During the 1930s Kianto concentrated his writing on diaries, letters and published several books. His big house Turjanlinna went bankrupt and personal worries about his children and wives burdened his days. On the eve of the Winter War (1939-40), the 65-year-old author moved from his house and left a note, written in Russian, for the Soviet Army not to destroy a poor writer's home. "Venäläiset toverit! Kunnioittakaa sivumenolla köyhän kirjailijan kotia. Tuossa on saari autiona ynnä huvila itäänpäin muine rakennuksineen. – Olen minäkin ollut Moskovassa v. 1901-1903." However, the Russians never reached Turja's Castle and Finnish soldiers found the message. Kianto was imprisoned for treason. Although Kianto was pardoned and after the war rehabilitated, this event depressed him deeply. He wrote about his experiences in Omat koirat purivat (Bitten by own dogs) (1948). Mikko Niskanen made the book into a television film in 1974. Earlier Kianto's main works (Punainen viiva and Ryysyrannan Jooseppi) had both been made into films. Punainen viiva has also been made into an opera, the music composed by the Finnish Aulis Sallinen.
A new Turja's Castle was built in 1949, but it burned down the same year – uninsured.
In 1956 Kianto married Ella Mirjam ('Mirkku') Lähteinen – she had entered the author's life in the early 1950s and died in June 1961. She was the last lady of the house in Turja's Castle. After the war he had had several female secretaries, whom he mostly recruited by newspaper advertisements. According to the author's son Uolevi Kianto, most of them could even use the typewriter, but more important were their rowing skills and intimate company with the author, who did not want to spend his nights alone.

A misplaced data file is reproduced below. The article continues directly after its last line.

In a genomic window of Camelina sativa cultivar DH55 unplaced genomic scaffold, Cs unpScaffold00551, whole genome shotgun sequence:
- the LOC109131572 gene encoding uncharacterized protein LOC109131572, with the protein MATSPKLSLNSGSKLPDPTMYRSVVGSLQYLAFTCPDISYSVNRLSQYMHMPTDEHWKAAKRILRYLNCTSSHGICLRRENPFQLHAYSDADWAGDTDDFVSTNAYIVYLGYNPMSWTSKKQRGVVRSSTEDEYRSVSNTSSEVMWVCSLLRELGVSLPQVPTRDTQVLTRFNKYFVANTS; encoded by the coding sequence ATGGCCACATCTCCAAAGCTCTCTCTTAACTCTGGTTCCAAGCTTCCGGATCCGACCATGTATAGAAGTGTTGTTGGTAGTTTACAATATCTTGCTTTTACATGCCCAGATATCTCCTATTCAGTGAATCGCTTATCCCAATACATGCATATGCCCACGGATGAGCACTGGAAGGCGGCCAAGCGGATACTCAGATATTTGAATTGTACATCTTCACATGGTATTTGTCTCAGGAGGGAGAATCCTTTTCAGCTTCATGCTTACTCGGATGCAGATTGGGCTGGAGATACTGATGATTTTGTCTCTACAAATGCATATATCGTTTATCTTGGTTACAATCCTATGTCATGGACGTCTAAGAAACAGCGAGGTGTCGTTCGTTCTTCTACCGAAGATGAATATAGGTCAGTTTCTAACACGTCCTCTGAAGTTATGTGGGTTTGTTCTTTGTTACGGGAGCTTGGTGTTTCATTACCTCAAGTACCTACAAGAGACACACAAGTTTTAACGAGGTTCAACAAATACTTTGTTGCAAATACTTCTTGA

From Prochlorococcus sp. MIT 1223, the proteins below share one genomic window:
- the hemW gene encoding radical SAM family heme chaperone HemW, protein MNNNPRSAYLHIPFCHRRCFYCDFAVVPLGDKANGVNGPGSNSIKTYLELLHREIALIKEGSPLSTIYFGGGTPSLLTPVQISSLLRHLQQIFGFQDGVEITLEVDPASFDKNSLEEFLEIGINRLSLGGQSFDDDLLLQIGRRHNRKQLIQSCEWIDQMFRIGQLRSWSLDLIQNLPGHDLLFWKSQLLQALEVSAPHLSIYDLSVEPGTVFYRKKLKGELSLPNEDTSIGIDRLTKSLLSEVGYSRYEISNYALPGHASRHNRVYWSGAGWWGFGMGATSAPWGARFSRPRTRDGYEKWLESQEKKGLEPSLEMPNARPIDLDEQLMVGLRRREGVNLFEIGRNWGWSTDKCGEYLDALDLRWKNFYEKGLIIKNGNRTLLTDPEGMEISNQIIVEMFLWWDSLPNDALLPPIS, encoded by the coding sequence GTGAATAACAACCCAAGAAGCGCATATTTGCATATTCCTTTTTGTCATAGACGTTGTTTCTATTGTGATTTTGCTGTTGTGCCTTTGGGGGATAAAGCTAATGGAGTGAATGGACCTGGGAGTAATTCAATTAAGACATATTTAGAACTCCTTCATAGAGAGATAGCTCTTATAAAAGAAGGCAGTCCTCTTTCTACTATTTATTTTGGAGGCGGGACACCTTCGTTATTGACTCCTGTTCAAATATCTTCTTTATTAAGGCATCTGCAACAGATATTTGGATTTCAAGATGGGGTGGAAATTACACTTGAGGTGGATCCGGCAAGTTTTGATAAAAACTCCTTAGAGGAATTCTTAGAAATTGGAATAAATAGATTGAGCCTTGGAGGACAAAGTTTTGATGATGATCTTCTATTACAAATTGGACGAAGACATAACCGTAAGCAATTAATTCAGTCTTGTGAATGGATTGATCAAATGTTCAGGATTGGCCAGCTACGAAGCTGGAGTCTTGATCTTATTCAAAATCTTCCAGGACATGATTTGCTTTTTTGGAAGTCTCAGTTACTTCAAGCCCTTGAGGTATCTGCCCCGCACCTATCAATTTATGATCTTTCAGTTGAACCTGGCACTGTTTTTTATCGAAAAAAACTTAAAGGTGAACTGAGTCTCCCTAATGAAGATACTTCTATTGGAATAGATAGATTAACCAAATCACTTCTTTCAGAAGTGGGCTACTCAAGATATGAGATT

The last decades of his life Kianto spent as a celebrated author, the patriarch of Finnish literature, who ironically called himself a "writer of the woods." His works were reprinted and also adapted into screen. Kianto died in Helsinki on April 27, 1970. He was buried near Turja's Castle in Suomussalmi, where his statue, by sculptor Kain Tapper, is situated. – Some 15 of Kianto's works are still unpublished, 67 works have been published, including collected works.
For further reading: A History of Finland's Literature, ed. by George C. Schoolfield (1998); Ilmari Kianto: Anarkisti ja ihmisyyden puolustaja by Maria-Liisa Nevala (1986); Tervetuloa kotiin, Iki by Uolevi Kianto (1978); Kansanrakastaja vai kansanvihollinen by Juhani Niemi (1977); A History of Finnish Literature by Jaakko Ahokas (1973); Ilmari Kianto ja Vienan Karjala by Hannes Sihvo (1969); Saat kertoa kaiken, sanoi Iki-Kianto by Uolevi Kianto (1967); Huumorin sukupolvi by Unto Kupiainen (1954); Voices from Finland, ed. by Elli Tompuri (1947); Ilmari Kianto by Vihtori Laurila (1944) - Note: Kianto's house Turjanlinna (Turja's Castle) is nowadays popular visiting place for tourists. Film: Omat koirat purivat, dir. by Mikko Niskanen (1974), television play by Mikko Niskanen, Panu Rajala, Uolevi Kianto - Note: Kianto also translated works from such authors as Tolstoi (Kuolema, 1905) and Gontsharov (Oblomov, 1908) - Kiitokset: Parhaat kiitokset Raija-Liisa Kiannolle avusta - itse asiassa perusteellisesta toimitustyöstä - tämän sivun kanssa. Ilmari Kianto -seuran sivut kertovat lisää kirjailijasta.